9.  Life is a gift and a blessing. We have the ability to do so much, to experience so much, to give of ourselves to others, and be blessed by others in return. We should make every day count and enjoy life to its fullest.

For Lenten inspiration, check out Amy’s collaboration with authors, Anne Kennedy, Susan Anthony, Chandi Owen, and Wendy Clark:  Stations of the Cross Meditations for Moms.

Amy Schisler is an award winning author of both children’s books and novels for readers of all ages.  She lives with her husband and three daughters on the Eastern Shore of Maryland. Her book, Picture Me, is the recipient of an Illumination Award, placing it among the top three inspirational fiction eBooks of 2015. Her book, Whispering Vines,  is a 2017 Illumination Award winner.  Amy’s most recent novel, Island of Miracles, is now on sale as well as Stations of the Cross Meditations for Moms, her collaboration with the authors of the blog, Y’all Need Jesus.

You may follow Amy on Facebook at http://facebook.com/amyschislerauthor, Twitter @AmySchislerAuth, Goodreads at https://www.goodreads.com/amyschisler and at http://amyschislerauthor.com.

Amy’s books: Crabbing With Granddad (2013), A Place to Call Home (2014), Picture Me(2015), Whispering Vines (2016), Island of Miracles (2017), Stations of the Cross Meditations for Moms (2017)

Just Thinking About Tomorrow

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When I was a little girl, I attended my first major Broadway musical and spent the following few weeks memorizing every word to every song.  I’ve never stopped singing those songs and enjoyed watching Rebecca and then Katie play roles in school and community productions of the same play.  As a child, I’m not sure I realized how many lessons I was learning cast-001from the little orphan girl who took in a stray dog and softened the heart of a grouchy, old millionaire, but I have always remembered and adhered to her words “the sun will come out tomorrow.”

As I watched the morning news on Saturday, I saw updates on the terror attacks in Mali, new terror threats to Brussels, and sparring politicians across this great nation.  But here is the thing that struck me the most – the people of Paris gathered in the streets this past weekend for a public street party to show the world that they will not stay home, that life goes on.  Almost fifteen years after 9/11, we can all attest to that.  Things change, people are lost, the world is shaken, but the sun still rises, and human beings continue living, striving for the best, reaching for the stars, and living the good life as best they can.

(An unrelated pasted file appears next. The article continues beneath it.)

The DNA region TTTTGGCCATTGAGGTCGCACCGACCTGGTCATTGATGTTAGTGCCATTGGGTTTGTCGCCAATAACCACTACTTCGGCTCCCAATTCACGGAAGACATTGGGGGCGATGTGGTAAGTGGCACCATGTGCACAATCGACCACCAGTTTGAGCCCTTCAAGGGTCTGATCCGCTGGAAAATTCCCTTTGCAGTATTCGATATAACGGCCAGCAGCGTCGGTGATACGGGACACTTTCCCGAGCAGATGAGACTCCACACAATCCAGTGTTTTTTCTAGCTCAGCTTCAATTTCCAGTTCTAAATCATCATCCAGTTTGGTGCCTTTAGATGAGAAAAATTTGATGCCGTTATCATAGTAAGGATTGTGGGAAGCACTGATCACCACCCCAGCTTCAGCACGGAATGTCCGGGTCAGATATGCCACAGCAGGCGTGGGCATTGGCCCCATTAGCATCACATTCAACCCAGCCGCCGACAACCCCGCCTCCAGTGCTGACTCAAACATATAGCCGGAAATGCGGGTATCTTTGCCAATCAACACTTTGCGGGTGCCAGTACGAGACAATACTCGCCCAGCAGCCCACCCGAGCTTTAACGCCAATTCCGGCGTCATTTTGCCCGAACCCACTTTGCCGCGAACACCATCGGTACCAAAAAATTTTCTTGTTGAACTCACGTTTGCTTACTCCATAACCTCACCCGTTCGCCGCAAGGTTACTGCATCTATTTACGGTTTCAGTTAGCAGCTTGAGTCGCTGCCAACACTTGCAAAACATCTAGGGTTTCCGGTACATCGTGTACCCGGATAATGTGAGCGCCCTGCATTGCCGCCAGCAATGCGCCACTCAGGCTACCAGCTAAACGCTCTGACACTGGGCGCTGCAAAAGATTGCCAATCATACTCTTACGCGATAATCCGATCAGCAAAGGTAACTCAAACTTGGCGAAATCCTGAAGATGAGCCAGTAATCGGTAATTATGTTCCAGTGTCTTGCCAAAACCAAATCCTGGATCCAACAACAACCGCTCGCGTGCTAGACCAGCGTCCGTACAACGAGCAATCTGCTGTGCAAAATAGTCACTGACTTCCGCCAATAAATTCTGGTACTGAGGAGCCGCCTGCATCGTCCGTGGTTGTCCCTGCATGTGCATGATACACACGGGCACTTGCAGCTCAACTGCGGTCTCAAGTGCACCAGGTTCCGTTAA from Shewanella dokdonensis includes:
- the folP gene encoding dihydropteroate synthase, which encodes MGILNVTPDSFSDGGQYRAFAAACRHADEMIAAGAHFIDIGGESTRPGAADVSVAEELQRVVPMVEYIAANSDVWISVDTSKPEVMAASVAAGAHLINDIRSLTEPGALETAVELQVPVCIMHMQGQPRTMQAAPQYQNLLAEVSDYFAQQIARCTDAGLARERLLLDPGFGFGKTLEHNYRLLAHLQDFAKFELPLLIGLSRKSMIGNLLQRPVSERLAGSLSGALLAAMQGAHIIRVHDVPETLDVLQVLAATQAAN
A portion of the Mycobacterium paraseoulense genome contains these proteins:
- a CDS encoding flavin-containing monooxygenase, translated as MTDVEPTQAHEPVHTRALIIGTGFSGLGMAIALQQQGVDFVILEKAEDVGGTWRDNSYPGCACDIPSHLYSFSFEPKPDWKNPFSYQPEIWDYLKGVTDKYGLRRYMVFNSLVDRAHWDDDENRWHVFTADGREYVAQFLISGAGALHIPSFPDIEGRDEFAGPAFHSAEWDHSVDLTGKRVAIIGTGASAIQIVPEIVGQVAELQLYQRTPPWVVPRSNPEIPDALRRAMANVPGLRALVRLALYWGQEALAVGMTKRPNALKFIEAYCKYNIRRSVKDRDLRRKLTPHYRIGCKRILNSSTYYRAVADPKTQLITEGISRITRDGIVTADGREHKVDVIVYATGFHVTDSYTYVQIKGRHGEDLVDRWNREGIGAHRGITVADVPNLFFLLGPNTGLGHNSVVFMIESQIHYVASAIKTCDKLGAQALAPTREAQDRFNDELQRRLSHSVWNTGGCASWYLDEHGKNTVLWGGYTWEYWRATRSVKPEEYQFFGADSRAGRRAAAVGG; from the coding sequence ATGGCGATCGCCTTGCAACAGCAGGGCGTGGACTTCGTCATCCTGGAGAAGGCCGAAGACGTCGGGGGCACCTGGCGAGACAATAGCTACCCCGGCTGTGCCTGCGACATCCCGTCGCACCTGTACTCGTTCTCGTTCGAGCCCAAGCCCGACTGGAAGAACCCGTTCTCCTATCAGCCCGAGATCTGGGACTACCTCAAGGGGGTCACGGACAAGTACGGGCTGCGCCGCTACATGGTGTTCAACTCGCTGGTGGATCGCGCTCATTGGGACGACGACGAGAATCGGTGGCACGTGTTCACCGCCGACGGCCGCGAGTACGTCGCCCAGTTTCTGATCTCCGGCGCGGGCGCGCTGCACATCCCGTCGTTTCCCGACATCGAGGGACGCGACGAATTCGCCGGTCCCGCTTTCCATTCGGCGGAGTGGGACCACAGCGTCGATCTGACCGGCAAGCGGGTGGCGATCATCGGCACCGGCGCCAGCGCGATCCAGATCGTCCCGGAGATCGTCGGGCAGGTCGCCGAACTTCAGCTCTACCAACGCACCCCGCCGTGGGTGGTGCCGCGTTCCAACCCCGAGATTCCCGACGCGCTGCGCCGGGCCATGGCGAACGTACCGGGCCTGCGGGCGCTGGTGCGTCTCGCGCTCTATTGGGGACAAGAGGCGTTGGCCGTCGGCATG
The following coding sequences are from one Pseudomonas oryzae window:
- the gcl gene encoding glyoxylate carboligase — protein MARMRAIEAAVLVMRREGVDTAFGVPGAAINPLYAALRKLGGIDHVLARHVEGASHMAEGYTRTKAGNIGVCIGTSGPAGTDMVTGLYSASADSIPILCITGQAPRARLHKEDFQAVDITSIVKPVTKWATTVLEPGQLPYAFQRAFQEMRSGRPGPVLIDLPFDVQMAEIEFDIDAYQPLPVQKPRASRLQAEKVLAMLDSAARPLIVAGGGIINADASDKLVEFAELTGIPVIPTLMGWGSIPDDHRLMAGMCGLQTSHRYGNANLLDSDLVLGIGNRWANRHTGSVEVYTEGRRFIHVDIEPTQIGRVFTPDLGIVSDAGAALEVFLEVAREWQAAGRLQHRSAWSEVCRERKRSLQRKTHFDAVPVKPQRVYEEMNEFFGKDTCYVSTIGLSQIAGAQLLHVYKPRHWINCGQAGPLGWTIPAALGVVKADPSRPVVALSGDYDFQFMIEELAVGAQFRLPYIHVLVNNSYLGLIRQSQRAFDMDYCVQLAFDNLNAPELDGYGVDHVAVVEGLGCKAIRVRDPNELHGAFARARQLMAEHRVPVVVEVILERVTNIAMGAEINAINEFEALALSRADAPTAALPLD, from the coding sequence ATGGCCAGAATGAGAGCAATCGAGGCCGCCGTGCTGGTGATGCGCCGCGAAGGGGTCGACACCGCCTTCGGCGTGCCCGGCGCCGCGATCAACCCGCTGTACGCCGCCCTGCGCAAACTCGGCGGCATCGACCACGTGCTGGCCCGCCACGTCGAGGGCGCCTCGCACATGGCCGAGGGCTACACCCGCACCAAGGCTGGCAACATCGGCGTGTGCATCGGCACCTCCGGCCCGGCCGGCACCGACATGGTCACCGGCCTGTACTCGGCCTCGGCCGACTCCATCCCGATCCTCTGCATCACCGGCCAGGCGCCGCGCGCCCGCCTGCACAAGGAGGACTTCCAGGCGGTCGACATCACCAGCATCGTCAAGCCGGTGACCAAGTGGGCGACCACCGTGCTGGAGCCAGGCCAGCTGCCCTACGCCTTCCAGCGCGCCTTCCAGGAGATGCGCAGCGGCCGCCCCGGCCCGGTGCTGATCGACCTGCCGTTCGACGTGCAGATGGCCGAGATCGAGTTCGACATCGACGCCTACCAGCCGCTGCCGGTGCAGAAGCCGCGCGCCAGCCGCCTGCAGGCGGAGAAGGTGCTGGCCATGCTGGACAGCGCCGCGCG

For every eight people who leave this world, there are nineteen babies born.

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There are approximately 13,000 terror attacks somewhere in the world each year, but 2.3 million weddings per year take place in the US alone.

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Somewhere in the world today, a child is having a birthday party,

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a school is welcoming grandparents,

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multi-generational families are giving thanks,

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a group of friends are worshiping together,

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a family is taking home a new pet,

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a farmer is tending to his field,DSC02490-001

and a concert is being attended.

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People are still climbing to new heights,

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steering toward the goals,

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breaking new strides,

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and celebrating their achievements.

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And every single night, we go to bed with the knowledge that no matter what happens in the world, the sun will come up tomorrow.